RESIDENTS have been urged to call on their local county councillor if a well-used road becomes dangerous in freezing conditions.
Members of the unitary authority have been told that they can get in touch with an agent on the ground to help them decide where the gritters should go once they have covered the main and secondary routes.
Meanwhile, Head of Highways and Neighbourhood Services Andy Rutherford has defended the efforts of his staff during the last few weeks when many roads were very difficult to negotiate because of ice.
All routes within the winter service policy have been covered and additional support has been provided by sub contractors such as farmers using tractors in a few areas.
During a meeting of the county council’s Economic Prosperity and Strategic Services Scrutiny Committee, Coun Glen Sanderson asked Mr Rutherford: “When your workers get to the end of their routes, who decides where to go next?”
He added: “Members should be able to get in touch with the decision makers when they have concerns about roads that need urgent attention. At the moment, there doesn’t seem to be a clear line of communication.”
Committee Chairman Gordon Castle said it would be useful for all county councillors to have the necessary contact details so they can report issues raised by residents as well as ones they have spotted.
Mr Rutherford said: “A supervisor acting as the winter service agent in each of the three areas deals with requests from councillors, parishes and members of the public that are reported through the contact centre, the website and internal emails.
“It’s a fair point to raise and councillors being able to directly contact the agents will help them to make decisions on which roads to treat.”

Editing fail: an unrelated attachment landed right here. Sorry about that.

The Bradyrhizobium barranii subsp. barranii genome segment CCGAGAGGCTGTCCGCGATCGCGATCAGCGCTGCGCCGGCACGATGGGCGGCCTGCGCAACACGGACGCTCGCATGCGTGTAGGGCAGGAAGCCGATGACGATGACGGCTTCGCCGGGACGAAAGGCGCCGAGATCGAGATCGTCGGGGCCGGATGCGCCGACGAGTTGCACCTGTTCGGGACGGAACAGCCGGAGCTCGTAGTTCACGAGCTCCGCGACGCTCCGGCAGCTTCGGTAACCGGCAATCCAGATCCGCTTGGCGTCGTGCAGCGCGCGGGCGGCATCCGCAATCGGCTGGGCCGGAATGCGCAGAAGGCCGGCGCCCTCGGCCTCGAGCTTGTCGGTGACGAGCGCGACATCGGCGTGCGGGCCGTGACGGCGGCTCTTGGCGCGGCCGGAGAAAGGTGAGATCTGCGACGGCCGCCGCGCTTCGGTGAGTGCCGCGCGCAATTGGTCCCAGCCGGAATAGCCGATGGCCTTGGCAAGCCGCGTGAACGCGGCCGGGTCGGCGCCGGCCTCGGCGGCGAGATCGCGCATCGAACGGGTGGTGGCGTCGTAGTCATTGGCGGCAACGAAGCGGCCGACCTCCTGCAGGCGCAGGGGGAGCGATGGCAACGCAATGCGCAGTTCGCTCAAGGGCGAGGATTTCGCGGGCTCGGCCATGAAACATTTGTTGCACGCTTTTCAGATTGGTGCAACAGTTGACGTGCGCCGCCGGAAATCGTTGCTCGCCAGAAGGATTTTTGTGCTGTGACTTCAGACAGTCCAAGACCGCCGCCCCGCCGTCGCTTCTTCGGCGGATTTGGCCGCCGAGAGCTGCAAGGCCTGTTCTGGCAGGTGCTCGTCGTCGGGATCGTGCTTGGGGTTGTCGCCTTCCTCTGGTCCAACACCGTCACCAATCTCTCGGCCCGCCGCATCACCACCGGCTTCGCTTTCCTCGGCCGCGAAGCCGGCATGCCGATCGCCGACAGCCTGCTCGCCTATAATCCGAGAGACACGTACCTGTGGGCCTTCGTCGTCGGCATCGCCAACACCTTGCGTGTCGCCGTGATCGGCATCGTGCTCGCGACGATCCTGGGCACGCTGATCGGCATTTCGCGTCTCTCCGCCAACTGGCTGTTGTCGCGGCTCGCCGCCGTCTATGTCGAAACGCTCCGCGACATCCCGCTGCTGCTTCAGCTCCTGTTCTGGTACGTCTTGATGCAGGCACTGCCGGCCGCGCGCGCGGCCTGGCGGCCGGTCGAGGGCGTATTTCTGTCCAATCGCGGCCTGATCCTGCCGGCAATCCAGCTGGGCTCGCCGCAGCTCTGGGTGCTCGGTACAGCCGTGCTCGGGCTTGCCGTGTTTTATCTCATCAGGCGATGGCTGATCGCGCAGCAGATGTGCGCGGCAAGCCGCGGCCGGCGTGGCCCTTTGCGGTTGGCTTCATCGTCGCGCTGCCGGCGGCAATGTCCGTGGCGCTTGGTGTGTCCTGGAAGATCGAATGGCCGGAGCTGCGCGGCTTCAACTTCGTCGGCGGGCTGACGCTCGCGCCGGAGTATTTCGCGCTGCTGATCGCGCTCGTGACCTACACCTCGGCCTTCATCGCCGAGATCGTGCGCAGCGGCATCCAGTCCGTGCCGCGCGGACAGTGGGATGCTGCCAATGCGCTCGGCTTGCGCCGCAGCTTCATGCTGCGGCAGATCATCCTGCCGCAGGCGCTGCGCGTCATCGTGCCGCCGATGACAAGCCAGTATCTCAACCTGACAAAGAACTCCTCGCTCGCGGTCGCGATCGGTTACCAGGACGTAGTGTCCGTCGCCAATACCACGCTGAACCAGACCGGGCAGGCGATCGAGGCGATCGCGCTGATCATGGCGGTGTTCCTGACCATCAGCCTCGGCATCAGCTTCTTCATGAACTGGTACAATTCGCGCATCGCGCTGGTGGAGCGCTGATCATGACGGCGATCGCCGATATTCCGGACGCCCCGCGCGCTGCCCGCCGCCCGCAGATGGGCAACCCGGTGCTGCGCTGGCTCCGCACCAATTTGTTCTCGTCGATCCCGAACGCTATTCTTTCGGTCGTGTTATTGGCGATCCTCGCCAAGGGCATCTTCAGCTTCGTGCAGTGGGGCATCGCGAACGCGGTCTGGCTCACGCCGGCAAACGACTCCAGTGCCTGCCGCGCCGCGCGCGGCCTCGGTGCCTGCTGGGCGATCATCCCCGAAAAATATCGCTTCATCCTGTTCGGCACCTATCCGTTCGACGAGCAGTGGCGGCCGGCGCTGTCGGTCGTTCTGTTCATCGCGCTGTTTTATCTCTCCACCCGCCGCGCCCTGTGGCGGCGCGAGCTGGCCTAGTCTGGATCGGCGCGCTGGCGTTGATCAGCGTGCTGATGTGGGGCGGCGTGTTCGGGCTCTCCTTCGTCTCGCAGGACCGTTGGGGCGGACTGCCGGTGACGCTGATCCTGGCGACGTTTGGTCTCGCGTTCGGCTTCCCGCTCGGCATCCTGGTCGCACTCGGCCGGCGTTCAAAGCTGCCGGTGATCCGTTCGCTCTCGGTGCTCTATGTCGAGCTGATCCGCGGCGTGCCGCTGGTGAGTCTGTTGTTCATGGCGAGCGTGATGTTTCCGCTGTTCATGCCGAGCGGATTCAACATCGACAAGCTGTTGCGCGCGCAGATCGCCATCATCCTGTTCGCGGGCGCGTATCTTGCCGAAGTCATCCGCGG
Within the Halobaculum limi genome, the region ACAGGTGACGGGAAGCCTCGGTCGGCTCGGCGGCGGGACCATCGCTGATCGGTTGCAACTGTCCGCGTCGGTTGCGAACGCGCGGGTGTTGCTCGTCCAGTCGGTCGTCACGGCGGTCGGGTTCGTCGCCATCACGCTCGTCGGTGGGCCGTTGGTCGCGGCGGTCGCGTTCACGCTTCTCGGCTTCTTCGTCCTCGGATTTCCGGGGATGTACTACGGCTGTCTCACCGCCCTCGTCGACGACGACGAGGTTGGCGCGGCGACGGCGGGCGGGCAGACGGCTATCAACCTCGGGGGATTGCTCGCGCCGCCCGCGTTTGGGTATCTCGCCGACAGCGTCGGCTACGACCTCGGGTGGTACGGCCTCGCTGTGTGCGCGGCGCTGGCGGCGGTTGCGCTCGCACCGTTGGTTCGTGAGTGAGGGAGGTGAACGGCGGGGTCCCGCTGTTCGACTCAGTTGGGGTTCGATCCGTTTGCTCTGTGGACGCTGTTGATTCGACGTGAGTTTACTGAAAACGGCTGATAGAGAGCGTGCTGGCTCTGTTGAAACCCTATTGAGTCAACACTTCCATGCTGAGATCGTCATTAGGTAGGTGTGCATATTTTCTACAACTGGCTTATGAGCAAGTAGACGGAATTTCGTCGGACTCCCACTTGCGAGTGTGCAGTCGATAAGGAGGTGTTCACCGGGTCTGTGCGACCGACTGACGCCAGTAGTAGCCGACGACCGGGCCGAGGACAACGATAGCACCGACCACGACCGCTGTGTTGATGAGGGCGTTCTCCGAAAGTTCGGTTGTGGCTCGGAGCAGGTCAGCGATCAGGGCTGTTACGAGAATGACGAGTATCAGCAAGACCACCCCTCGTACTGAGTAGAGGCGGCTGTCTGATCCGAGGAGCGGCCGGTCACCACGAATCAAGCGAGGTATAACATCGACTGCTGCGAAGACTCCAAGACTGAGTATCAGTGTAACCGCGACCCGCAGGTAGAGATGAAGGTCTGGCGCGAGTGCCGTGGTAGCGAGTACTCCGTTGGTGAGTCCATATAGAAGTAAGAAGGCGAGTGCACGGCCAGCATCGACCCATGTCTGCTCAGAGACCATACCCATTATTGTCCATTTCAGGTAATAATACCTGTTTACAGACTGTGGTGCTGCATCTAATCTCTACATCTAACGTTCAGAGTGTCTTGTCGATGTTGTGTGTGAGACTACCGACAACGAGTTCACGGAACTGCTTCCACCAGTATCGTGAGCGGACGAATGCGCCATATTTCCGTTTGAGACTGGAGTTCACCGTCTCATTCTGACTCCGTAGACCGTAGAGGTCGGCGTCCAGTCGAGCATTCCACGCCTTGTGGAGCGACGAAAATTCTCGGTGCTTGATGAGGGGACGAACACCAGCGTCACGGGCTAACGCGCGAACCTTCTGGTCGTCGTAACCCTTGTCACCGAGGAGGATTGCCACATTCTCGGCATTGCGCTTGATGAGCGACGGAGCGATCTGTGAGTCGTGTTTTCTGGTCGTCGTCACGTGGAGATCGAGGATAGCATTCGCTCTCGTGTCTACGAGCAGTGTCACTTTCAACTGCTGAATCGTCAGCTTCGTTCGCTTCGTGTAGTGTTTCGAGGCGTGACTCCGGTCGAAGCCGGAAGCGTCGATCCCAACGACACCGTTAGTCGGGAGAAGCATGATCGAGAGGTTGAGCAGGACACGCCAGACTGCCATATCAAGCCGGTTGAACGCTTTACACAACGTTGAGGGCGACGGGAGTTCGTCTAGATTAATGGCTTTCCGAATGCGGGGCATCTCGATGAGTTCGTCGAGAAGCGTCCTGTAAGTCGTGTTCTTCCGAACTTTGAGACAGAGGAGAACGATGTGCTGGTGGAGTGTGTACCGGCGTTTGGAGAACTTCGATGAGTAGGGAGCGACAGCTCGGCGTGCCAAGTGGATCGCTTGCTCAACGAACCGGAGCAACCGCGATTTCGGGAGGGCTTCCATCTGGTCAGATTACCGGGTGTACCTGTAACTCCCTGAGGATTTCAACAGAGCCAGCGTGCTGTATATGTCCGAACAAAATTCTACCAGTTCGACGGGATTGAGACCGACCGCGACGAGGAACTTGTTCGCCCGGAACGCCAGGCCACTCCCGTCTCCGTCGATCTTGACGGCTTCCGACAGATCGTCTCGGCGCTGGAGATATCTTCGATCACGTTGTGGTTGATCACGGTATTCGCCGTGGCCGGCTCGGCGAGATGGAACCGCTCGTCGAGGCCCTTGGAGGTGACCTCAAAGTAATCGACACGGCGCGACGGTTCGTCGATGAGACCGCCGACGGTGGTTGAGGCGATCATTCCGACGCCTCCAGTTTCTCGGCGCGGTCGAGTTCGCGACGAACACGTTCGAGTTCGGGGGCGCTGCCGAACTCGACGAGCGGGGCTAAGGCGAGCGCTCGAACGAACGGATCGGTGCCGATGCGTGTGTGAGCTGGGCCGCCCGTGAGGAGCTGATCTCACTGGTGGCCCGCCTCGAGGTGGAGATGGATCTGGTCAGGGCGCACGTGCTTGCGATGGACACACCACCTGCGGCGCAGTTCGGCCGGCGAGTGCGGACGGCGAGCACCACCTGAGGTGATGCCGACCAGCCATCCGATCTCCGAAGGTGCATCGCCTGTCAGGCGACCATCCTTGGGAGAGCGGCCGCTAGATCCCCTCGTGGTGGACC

A total of 33 gritting vehicles are in use. Two of them are new and they are stationed in the north area where conditions are usually more extreme.
There have been some breakdowns across the fleet but Mr Rutherford insisted that there have been no gaps in service, with other drivers and sub-contractors completing the routes in those instances.
He said: “December 11 in particular was an extremely challenging period when the temperatures were below freezing and there were rain showers which made the roads even more hazardous.
“But we were proactive and staff were out between 3am and 4am to assess the situation. I’m convinced that we used all the resources available and met all our commitments on that day.
“However, it’s important to say that if rainwater freezes quickly, ice can form before the gritters have completed their routes so drivers do need to take care.”
Mr Rutherford added that the Fire and Rescue and Waste Services teams are being approached to try and add further driver volunteers and vehicles for the remainder of the 2012/13 winter season.
Coun Colin Horncastle, who represents the South Tynedale ward, said some of the winter problem areas could be improved if works are carried out at other times of the year to improve drainage systems and clear ditches so water does not seep onto road surfaces when it rains.
“The executive must ensure it does not make any cuts to the highways department in next year’s budget otherwise vital works such as this will not get done,” he added.
Coun Alan Thompson, the county council’s executive member for highways, warned that the programme was in danger of “falling off a cliff” if there are significant reductions to its funding.
He also said: “The winter services team have applied themselves very well so far, although we are in a process of continuous improvement. To help with this, information from councillors and members of the public will be extremely useful.”
Coun Castle praised the highways workers for effectively clearing ice from roads and footpaths in his Alnwick ward over the last few weeks.